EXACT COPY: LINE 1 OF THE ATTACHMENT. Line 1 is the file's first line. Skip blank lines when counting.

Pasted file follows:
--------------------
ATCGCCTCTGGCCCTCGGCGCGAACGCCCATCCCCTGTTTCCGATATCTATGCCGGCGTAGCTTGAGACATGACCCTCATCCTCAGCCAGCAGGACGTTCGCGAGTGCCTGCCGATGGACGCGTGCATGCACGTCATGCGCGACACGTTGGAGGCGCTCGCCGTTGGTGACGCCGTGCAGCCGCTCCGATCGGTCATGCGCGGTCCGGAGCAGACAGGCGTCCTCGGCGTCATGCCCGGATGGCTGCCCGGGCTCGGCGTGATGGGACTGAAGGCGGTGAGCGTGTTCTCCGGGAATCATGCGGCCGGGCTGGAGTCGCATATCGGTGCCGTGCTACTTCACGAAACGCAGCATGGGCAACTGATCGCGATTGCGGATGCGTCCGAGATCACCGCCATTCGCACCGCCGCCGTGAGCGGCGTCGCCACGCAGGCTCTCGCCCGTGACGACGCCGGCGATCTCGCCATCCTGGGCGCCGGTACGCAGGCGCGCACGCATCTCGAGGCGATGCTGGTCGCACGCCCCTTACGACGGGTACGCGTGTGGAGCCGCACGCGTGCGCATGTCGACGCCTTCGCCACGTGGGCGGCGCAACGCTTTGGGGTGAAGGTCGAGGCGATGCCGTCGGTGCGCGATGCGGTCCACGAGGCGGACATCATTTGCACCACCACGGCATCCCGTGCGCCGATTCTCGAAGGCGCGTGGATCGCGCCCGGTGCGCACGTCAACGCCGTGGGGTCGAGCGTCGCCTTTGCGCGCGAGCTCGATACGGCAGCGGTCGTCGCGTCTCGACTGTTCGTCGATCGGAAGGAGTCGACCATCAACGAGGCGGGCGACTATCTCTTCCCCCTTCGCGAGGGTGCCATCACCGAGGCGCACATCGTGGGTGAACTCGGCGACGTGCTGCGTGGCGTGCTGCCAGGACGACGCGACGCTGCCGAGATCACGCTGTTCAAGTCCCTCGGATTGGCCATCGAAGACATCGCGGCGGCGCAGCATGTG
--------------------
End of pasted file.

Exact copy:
ATCGCCTCTGGCCCTCGGCGCGAACGCCCATCCCCTGTTTCCGATATCTATGCCGGCGTAGCTTGAGACATGACCCTCATCCTCAGCCAGCAGGACGTTCGCGAGTGCCTGCCGATGGACGCGTGCATGCACGTCATGCGCGACACGTTGGAGGCGCTCGCCGTTGGTGACGCCGTGCAGCCGCTCCGATCGGTCATGCGCGGTCCGGAGCAGACAGGCGTCCTCGGCGTCATGCCCGGATGGCTGCCCGGGCTCGGCGTGATGGGACTGAAGGCGGTGAGCGTGTTCTCCGGGAATCATGCGGCCGGGCTGGAGTCGCATATCGGTGCCGTGCTACTTCACGAAACGCAGCATGGGCAACTGATCGCGATTGCGGATGCGTCCGAGATCACCGCCATTCGCACCGCCGCCGTGAGCGGCGTCGCCACGCAGGCTCTCGCCCGTGACGACGCCGGCGATCTCGCCATCCTGGGCGCCGGTACGCAGGCGCGCACGCATCTCGAGGCGATGCTGGTCGCACGCCCCTTACGACGGGTACGCGTGTGGAGCCGCACGCGTGCGCATGTCGACGCCTTCGCCACGTGGGCGGCGCAACGCTTTGGGGTGAAGGTCGAGGCGATGCCGTCGGTGCGCGATGCGGTCCACGAGGCGGACATCATTTGCACCACCACGGCATCCCGTGCGCCGATTCTCGAAGGCGCGTGGATCGCGCCCGGTGCGCACGTCAACGCCGTGGGGTCGAGCGTCGCCTTTGCGCGCGAGCTCGATACGGCAGCGGTCGTCGCGTCTCGACTGTTCGTCGATCGGAAGGAGTCGACCATCAACGAGGCGGGCGACTATCTCTTCCCCCTTCGCGAGGGTGCCATCACCGAGGCGCACATCGTGGGTGAACTCGGCGACGTGCTGCGTGGCGTGCTGCCAGGACGACGCGACGCTGCCGAGATCACGCTGTTCAAGTCCCTCGGATTGGCCATCGAAGACATCGCGGCGGCGCAGCATGTG